How to Make Healthy Squash



You can grate it, bake it, stuff it, grill it, saute it, smash it, puree it, even make it savory or sweet...what am I talking about?! Squash, that's what!


I remember growing up, hearing my parents say “eat your vegetables!” But, when I saw a boring old squash sitting on the table, all I thought was “What is this squishy thing?” Back then, I thought “only an old person would eat this and like it”. Ya, I know...those are some harsh words to say about a vegetable I just met, but it's true! In my mind, there was absolutely NO WAY this veggie could be appetizing. Wooooooh, I was wrong!


What exactly is a squash?

Squashes have been around for quite a long time, something like approximately 10,000 years. They are said to be “one of the oldest known crops” - - now do you see why as a kid I categorized squash as a “granny veggie”? But I am telling you, don’t categorize this delicious and nutritious vegetable the way I did! There are so many types of squash out there from kabocha, spaghetti, delicata, acorn, butternut, pumpkin, to summer squash. You may not enjoy all of them, but I imagine you may like at least one.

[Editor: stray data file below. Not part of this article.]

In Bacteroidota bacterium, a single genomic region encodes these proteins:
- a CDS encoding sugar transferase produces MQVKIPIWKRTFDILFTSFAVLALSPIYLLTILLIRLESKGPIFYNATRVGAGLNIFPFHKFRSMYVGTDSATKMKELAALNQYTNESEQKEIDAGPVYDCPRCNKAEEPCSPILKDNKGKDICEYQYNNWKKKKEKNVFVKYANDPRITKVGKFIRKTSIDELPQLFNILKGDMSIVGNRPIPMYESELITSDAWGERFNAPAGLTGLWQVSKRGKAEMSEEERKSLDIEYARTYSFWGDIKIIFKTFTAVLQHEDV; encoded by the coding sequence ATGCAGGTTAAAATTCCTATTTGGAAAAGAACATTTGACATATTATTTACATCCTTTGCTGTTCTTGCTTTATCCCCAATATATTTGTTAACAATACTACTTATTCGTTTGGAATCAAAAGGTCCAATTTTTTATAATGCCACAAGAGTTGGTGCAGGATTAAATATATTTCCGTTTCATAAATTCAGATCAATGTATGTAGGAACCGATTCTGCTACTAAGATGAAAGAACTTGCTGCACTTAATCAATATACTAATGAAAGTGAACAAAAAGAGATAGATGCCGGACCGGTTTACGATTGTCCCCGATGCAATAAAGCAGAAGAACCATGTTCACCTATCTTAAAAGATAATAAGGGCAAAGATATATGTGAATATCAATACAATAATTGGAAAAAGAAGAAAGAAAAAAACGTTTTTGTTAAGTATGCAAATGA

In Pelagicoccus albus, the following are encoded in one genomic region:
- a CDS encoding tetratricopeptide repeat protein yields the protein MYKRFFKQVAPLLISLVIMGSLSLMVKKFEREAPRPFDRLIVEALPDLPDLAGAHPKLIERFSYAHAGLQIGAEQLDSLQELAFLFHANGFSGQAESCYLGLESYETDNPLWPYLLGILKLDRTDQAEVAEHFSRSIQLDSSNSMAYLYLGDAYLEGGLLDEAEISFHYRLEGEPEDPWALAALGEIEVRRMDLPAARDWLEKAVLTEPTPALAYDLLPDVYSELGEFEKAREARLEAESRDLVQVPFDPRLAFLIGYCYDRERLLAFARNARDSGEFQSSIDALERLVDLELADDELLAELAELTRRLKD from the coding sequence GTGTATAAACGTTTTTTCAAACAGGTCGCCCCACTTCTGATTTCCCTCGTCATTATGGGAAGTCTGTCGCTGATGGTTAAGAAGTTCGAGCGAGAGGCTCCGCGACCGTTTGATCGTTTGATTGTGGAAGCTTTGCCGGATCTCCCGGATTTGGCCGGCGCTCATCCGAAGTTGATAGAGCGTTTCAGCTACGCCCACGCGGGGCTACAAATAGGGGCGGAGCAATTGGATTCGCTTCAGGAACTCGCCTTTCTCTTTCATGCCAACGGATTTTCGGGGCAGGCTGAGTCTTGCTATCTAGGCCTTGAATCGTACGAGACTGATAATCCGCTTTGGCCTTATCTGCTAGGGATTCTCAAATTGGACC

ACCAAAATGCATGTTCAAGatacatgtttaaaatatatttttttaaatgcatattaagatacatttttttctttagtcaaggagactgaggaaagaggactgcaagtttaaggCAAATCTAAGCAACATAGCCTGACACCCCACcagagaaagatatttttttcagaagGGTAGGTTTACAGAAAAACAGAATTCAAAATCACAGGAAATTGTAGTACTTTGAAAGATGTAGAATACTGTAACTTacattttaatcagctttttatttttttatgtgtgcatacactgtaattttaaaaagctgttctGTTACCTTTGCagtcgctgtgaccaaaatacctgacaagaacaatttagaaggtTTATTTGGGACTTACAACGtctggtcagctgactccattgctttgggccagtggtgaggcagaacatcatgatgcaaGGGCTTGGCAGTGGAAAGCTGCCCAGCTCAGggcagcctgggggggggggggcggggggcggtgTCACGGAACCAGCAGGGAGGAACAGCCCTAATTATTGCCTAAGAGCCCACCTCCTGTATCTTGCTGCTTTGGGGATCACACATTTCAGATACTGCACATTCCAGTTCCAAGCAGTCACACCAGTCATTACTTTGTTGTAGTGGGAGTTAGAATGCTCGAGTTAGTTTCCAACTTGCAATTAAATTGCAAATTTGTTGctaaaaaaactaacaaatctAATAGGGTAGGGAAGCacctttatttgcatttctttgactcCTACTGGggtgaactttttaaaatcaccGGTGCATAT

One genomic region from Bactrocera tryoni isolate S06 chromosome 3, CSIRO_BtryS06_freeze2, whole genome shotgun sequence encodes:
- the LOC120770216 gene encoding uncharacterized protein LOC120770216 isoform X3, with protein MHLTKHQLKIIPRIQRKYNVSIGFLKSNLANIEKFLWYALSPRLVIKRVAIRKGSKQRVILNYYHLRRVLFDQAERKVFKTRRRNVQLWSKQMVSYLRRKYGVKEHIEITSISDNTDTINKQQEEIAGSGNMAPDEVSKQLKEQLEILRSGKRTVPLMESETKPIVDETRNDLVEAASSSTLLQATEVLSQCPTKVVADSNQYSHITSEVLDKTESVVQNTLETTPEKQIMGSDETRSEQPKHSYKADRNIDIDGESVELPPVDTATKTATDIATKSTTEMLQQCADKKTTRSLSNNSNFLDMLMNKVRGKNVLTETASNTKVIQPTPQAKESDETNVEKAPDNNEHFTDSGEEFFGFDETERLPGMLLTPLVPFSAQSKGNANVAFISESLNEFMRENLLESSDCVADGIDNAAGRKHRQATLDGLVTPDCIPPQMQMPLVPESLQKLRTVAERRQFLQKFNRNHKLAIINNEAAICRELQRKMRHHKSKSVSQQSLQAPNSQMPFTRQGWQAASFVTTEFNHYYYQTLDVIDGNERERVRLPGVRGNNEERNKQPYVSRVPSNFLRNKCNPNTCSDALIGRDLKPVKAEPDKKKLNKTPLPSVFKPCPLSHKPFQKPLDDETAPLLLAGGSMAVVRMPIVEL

How are you supposed to eat a gourd?!

Depending on how you cook your squash, will determine its flavor. The hardest part about cooking squash can be the peeling of the flesh - but even that is pretty easy once you have an idea on what to do. Regardless, these veggies are bursting with excellent sources of nutrition! They are loaded with fiber, potassium, vitamin c, folate, magnesium, iron, and calcium!


When I was a kid, squash was mostly boiled or mashed. I do not recall it looking fancy, or even containing any spices or seasoning when cooked. Now, as a parent, I try to find ways to make nutritional food seem appealing and even appetizing. The biggest trick I learned over the years is to have your kid, or whomever you are eating with, help with the cooking process. There is some sort of pride in eating the food you created.


Seriously, a meal or snack with squash can be put together with little to no effort! With the help from the Off The Muck weekly produce delivery, my freshly picked produce is delivered to my front door with just a simple tap of my phone. When it comes to cooking, you can do something as simple as cutting the squash in half (honey nut for example), remove the seeds, drizzle olive oil, and oven roast it on a sheet pan for 20 minutes or so. Down below are some of my favorite dishes I made just this past month!